Originally Published: 2021-09-19
For PodQueue, I wanted to generate static error pages that used the same Rails layout and branding as the main site, and while there are many approaches floating around for this, none quite worked exactly the way I wanted them to (or at all) with Rails 6 and Heroku.
The most promising approach I found was this one by Ryan Schultz, however, it was written in 2013 and I had issues with getting the
ActionDispatch::Integration::Session-based page rendering it uses to work. It still forms the basis for my solution though, which is to add a new
rake app:static task to generate the static pages.
So in my Rails app’s
lib/tasks/app.rake I have:
You’ll notice that a major difference here is that I’m using
ApplicationController::Renderer to render the pages into static files, since this seems to be the preferred way of doing it now (specifying the hostname and HTTPS, just in case). There’s also some extra work I’m doing at the end for the Heroku-specific error pages
maintenance-mode.html, which get pushed to an S3 bucket. Since the Heroku error pages also get served via an
<iframe>, I use Nokogiri to rewrite relative asset paths into absolute URLs. (If you’re not using Heroku, you can ignore all that.)
The “regular” error pages just get written out to the
public directory and served normally. The
app:static task is hooked onto asset precompilation so that it happens afterwards every time I run a deploy - this is done by using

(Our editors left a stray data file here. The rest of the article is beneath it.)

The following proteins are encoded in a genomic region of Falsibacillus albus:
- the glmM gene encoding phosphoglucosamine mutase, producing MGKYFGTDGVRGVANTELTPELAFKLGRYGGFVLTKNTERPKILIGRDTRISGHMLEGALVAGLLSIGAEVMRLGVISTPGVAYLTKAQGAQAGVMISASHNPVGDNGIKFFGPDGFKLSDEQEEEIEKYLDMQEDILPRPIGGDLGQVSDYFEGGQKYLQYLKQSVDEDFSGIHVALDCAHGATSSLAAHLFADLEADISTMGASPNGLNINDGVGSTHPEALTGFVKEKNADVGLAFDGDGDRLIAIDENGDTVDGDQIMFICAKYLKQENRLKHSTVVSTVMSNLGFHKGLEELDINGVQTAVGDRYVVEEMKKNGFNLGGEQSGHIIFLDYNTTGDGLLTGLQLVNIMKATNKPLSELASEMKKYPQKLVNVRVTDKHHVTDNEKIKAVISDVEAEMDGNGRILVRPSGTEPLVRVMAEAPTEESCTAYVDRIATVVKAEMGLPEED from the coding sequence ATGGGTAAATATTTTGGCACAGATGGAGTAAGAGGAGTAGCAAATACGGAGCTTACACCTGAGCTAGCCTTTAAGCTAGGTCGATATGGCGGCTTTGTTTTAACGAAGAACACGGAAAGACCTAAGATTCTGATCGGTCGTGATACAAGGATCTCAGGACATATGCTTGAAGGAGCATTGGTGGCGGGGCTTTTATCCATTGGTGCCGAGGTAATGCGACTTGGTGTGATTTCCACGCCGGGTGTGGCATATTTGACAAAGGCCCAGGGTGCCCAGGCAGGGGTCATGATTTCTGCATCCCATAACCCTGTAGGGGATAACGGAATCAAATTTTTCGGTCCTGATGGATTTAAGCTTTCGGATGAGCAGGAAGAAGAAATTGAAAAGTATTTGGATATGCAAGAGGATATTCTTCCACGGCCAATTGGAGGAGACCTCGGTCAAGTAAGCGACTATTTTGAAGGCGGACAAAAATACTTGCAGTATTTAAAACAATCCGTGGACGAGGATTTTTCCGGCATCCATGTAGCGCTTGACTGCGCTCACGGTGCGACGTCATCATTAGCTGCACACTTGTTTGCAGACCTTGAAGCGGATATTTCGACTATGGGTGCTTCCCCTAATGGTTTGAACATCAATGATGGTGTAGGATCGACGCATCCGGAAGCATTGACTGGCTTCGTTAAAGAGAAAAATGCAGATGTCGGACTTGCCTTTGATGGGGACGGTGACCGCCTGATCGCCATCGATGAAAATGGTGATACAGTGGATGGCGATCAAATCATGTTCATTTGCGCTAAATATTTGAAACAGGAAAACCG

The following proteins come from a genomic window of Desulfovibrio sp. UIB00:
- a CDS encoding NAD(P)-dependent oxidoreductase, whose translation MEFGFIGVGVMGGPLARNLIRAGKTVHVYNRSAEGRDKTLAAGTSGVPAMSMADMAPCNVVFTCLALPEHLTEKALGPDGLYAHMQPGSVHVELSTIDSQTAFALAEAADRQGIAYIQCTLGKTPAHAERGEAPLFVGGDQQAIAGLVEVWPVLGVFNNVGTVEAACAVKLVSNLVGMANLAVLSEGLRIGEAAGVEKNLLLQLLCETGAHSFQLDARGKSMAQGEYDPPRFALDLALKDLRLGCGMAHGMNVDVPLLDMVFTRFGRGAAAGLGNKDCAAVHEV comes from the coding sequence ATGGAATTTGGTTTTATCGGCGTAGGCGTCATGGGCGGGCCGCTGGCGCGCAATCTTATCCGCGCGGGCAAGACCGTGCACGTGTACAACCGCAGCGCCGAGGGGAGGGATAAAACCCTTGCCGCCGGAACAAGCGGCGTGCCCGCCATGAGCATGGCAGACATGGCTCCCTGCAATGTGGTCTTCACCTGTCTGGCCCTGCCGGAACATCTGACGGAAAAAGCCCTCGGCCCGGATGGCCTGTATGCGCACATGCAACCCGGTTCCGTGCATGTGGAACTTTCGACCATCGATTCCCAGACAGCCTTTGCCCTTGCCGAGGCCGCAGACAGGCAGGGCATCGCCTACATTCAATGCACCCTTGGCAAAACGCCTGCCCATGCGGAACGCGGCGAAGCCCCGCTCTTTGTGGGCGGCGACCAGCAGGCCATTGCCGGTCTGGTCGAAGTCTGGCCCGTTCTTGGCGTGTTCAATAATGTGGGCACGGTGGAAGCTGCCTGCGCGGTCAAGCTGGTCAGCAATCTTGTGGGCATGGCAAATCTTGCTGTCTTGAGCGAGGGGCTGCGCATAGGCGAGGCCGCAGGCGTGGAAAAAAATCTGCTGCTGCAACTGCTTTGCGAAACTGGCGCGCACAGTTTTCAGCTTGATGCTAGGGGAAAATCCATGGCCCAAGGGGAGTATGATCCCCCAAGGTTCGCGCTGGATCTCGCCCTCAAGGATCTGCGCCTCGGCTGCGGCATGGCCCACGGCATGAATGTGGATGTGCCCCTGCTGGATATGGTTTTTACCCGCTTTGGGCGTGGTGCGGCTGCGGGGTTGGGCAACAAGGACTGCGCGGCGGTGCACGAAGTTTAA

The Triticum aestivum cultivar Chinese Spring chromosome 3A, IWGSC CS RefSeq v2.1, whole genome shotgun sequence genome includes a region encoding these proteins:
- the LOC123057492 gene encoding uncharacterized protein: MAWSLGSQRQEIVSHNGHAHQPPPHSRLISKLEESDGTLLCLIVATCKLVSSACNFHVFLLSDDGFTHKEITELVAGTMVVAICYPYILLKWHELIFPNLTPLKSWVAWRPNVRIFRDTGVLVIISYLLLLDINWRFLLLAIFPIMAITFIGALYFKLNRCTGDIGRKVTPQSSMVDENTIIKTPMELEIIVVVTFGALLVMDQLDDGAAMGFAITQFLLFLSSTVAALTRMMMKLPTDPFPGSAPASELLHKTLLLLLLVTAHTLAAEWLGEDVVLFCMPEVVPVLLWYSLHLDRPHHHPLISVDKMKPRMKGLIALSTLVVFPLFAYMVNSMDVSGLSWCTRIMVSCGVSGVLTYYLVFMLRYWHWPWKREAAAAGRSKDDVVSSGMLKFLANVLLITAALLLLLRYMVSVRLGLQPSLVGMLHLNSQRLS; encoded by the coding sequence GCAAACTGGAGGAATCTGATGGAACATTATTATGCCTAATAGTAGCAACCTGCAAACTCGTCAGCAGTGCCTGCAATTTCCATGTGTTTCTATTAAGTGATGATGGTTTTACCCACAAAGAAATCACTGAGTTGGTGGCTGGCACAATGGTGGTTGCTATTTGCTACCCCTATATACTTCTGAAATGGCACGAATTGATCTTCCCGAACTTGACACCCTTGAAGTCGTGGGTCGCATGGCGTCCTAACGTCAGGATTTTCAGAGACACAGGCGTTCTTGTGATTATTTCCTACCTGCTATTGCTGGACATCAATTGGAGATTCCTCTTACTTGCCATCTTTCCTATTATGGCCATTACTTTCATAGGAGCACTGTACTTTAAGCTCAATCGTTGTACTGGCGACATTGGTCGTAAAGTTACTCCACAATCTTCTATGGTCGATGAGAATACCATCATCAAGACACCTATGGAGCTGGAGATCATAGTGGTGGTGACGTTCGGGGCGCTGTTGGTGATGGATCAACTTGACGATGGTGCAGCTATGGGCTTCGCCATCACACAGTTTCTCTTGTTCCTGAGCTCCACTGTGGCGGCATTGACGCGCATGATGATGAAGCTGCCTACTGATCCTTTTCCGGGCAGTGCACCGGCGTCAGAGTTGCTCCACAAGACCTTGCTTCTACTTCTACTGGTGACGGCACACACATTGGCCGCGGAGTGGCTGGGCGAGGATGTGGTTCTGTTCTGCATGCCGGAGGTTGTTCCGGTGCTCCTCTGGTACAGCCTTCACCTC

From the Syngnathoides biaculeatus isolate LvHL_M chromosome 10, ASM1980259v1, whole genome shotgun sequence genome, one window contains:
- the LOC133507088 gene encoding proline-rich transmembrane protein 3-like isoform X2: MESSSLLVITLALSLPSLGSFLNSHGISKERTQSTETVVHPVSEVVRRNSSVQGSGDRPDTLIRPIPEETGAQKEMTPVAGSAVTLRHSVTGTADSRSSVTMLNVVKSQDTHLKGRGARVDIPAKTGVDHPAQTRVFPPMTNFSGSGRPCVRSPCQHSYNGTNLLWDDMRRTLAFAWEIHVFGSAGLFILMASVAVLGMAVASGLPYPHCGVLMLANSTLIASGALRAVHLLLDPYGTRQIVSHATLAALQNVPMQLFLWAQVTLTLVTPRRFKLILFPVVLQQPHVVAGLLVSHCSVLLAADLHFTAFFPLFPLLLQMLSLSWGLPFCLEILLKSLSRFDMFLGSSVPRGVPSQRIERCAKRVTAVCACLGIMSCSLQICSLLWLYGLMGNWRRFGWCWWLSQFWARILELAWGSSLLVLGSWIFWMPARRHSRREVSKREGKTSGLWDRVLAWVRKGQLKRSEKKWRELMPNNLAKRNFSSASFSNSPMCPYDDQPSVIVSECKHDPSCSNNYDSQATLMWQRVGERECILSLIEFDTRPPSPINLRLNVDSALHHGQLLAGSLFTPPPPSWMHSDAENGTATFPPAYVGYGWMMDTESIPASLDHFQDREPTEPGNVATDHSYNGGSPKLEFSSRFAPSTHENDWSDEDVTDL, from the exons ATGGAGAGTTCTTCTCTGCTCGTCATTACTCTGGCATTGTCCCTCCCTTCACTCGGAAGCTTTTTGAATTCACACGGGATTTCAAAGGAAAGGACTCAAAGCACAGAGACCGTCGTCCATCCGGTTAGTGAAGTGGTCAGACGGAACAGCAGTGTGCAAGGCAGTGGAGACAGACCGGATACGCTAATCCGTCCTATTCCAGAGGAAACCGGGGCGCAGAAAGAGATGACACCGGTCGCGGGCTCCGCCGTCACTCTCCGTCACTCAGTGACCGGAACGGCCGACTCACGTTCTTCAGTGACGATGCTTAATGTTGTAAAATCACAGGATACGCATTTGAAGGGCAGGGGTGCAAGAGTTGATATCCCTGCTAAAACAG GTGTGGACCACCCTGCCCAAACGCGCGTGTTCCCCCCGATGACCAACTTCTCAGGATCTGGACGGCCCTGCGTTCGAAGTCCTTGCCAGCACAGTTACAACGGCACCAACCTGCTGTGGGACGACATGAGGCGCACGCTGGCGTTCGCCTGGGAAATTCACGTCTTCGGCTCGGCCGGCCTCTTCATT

enhance in my main
Rakefile like so:
Rake::Task['assets:precompile'].enhance do Rake::Task['app:static'].invoke end
You may have also noticed that I said I wanted to use the main application layout for my errors, but I’m using
layout/errors in the task. This is because I also do need some error-page-specific logic while still inheriting from the main layout (in
content_for :error_page lets us tell from any other layout or view if we’re inside the static error page rendering context, and the
:stylesheets content is used in the main layout to have error-page specific CSS.
One important thing for the way I use this is that I also use Devise for authentication and
ApplicationController.renderer doesn’t have access to Devise’s
Warden::Proxy instance by default, so if you try to use any Devise methods like
current_user, you’ll get the exception:
Devise could not find the `Warden::Proxy` instance on your request environment
So for any layout/view path triggered by our static error pages, we need to guard any Devise calls with a check on
<% if (!content_for?(:error_page)) && user_signed_in? %>.
I’m also using the
high_voltage gem to handle my error pages, but as long as you have a route for your error pages you should still be able to use this technique. Since the error pages use compiled asset slugs that will change constantly, I don’t keep the generated pages in version control.
Thanks for reading, and I hope this approach helps you navigate the confusing landscape of Rails static error pages!